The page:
On Creativity and Control

Schools are dangerous places. Like any institution, the sausage-factory factor kicks in, and soon enough and we become compliant, organised and efficient teachers who “cater for all students” and “meet their learning needs.”

Some of us may adopt other approaches, with words to describe them like rhapsodic, capricious, innovative or improvisatory springing to mind. While not entirely a separate camp, such teachers often eschew the same “good teacher” benchmarks of the compliant camp. They may miss duties, neglect lesson plans or programs, routinely forget important details or perhaps just pay lip service to the dominant discourses floating around staff meetings and lunchrooms.

Some days I despair that promotion in schools seems much more about compliance and much less about creativity and innovation. After all, is it not the leader’s job to organise, delegate and control the innovation of others along nicely laid-out party lines? Really good teachers – creative teachers – are then easily pigeon-holed and rolled out when needed. But real power always seems to remain in the hands of those who would much rather control than create. The bitter irony is that our very promotion often serves to make us more controlling – whereby we impose our version of creativity on others – which is just another form of control, is it not?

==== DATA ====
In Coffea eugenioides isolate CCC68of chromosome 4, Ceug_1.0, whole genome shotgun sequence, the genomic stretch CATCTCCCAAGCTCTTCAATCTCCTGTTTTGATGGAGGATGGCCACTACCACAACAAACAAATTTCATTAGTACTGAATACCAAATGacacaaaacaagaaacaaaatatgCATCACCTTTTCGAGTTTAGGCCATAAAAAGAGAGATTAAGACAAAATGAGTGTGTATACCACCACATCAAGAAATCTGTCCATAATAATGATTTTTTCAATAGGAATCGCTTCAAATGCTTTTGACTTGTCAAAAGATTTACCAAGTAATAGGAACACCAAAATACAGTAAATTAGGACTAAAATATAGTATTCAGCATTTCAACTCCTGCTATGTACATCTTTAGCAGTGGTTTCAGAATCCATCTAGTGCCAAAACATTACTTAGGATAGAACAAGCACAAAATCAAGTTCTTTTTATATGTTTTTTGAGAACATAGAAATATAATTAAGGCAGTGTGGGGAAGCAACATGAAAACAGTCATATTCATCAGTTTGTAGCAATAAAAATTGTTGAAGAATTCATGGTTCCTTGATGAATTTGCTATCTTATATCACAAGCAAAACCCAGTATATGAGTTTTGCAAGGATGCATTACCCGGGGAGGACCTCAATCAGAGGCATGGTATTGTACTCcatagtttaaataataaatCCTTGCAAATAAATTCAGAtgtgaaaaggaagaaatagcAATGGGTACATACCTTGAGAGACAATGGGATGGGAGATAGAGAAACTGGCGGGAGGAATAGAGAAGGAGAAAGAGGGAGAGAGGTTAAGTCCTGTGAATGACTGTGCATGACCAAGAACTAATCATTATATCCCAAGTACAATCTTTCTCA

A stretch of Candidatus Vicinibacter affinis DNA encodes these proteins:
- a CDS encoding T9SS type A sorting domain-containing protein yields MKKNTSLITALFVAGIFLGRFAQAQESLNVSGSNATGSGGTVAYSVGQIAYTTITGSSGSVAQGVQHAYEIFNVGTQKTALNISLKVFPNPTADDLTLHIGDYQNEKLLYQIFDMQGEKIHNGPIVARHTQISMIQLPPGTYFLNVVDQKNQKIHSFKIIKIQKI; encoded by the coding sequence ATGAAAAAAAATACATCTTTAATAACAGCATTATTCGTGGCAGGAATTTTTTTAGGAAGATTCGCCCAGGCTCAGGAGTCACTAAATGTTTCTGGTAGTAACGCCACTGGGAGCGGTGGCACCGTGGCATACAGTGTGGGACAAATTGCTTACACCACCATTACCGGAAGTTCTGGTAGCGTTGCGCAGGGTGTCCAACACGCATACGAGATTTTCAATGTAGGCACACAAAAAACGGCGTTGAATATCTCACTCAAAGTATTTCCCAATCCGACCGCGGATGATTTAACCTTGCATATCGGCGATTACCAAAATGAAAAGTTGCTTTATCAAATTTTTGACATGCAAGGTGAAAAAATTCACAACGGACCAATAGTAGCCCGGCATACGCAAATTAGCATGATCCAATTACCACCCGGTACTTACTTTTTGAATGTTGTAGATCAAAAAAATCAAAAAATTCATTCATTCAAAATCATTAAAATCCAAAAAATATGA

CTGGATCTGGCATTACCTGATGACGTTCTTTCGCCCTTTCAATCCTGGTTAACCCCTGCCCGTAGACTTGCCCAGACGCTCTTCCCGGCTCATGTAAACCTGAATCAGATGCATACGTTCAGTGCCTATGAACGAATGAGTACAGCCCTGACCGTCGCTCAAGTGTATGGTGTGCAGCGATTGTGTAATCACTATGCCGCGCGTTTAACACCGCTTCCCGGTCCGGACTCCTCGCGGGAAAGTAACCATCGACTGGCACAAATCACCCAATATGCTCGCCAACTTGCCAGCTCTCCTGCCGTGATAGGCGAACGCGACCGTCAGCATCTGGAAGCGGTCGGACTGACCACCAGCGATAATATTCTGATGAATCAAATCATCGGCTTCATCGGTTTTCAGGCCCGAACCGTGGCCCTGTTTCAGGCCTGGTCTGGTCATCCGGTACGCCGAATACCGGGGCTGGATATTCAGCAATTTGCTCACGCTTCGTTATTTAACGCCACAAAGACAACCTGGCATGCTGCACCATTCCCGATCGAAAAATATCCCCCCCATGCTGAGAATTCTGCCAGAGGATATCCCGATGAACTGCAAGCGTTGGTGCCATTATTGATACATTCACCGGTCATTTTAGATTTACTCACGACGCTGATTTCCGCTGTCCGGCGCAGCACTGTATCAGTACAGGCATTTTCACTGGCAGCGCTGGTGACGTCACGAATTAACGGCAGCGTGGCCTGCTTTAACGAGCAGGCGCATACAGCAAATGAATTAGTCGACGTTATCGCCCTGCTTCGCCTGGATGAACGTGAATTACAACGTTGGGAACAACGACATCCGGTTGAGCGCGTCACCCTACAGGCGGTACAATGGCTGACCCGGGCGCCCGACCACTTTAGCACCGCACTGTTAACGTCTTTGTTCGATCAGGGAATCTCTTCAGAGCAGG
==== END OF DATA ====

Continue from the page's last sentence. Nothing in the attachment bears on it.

Technology seems to be a fine case in point. How often does teaching the teacher how to use technology simply become a process of ‘do what I do?‘ How often do we really teach to empower? The real question behind using technology to “empower learners” is whether or not that process is genuine. If we really empower someone – a student, teacher, parent, colleague or whoever – then teach them to understand and appreciate that while it takes efficiency and organisation to work in a school, it takes creativity, innovation and passion to be a teacher.

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About Michael

Cellist, singer/songwriter, school teacher, nerd, recent scooter enthusiast and failed philosopher.
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